and many other companies. I'd guess that most of them ended up on the
    scrap heap. The tube PSes were monster heat generators, so they went
    first. Probably the main reason why they became so unpopular was that
    linear supplies, no matter what the voltage, waste a lot of power as
    heat. Today a power supply with the same output will waste much less
    power and stay cooler, and cost less, with better performance. That's
    because it is a switching power supply, not a linear power supply.

    Go to URL and do a control-F to search for 723, then check the data
    sheet for this IC. You can use it or use several transistors or use
    an opamp for any voltage power supply.
    http://www.ee.latrobe.edu.au/internal/workshop/datasheet.html

    And for god's sake don't get the toob nuts started, you'll never hear
    the end of it! :O)

    --
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    ###Got a Question about ELECTRONICS? Check HERE First:###
    http://users.pandora.be/educypedia/electronics/databank.htm
    My email address is whitelisted. *All* email sent to it
    goes directly to the trash unless you add NOSPAM in the
    Subject: line with other stuff. alondra101 <at> hotmail.com
    Don't be ripped off by the big book dealers. Go to the URL
    that will give you a choice and save you money(up to half).
    http://www.everybookstore.com You'll be glad you did!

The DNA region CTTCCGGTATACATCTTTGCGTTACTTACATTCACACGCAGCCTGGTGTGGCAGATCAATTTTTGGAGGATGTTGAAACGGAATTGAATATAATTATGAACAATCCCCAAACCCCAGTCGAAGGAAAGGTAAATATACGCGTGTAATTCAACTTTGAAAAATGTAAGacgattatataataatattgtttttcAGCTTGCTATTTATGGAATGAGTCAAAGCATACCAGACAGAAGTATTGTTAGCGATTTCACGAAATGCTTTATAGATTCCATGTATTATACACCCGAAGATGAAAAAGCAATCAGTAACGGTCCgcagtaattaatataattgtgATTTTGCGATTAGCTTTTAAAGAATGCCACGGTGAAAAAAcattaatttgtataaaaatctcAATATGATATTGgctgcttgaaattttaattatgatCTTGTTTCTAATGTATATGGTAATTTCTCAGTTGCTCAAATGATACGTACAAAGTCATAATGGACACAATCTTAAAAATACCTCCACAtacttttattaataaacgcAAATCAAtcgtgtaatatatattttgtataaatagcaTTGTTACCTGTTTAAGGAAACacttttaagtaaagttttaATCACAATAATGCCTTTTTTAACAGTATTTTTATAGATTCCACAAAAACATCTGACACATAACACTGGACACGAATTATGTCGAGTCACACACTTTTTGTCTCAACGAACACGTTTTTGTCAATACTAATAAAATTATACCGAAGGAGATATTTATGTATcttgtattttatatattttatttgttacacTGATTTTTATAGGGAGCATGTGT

Just when you thought you had all this figured out, the gov't
    changed it: http://physics.nist.gov/cuu/Units/binary.html
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  6. BJT transistors and IGBTs are just as capable as power FETs for this,
    but BJTs are hampered by SOA limitations, so they have to be protected
    against excessive power dissipation. The FETs parallel easily, so can
    handle lotsa power. No matter what kind, your power supply should
    have well designed protection againstg overvoltage and overcurrent.
    If not, then it's not going to last very long. ;-)


    --
    @@[email protected]@[email protected]@@[email protected]@[email protected]@[email protected]@@[email protected]@[email protected]@[email protected]@,@@[email protected]@[email protected],@@[email protected]@[email protected]@[email protected]@
    ###Got a Question about ELECTRONICS? Check HERE First:###
    http://users.pandora.be/educypedia/electronics/databank.htm
    My email address is whitelisted. *All* email sent to it
    goes directly to the trash unless you add NOSPAM in the
    Subject: line with other stuff. alondra101 <at> hotmail.com
    Don't be ripped off by the big book dealers. Go to the URL
    that will give you a choice and save you money(up to half).
    http://www.everybookstore.com You'll be glad you did!
    Just when you thought you had all this figured out, the gov't
    changed it: http://physics.nist.gov/cuu/Units/binary.html
    @@[email protected]@[email protected]@[email protected]@[email protected]@[email protected]@[email protected]@@[email protected]@[email protected]@@[email protected]@[email protected]@[email protected]@[email protected]@[email protected]@[email protected]@@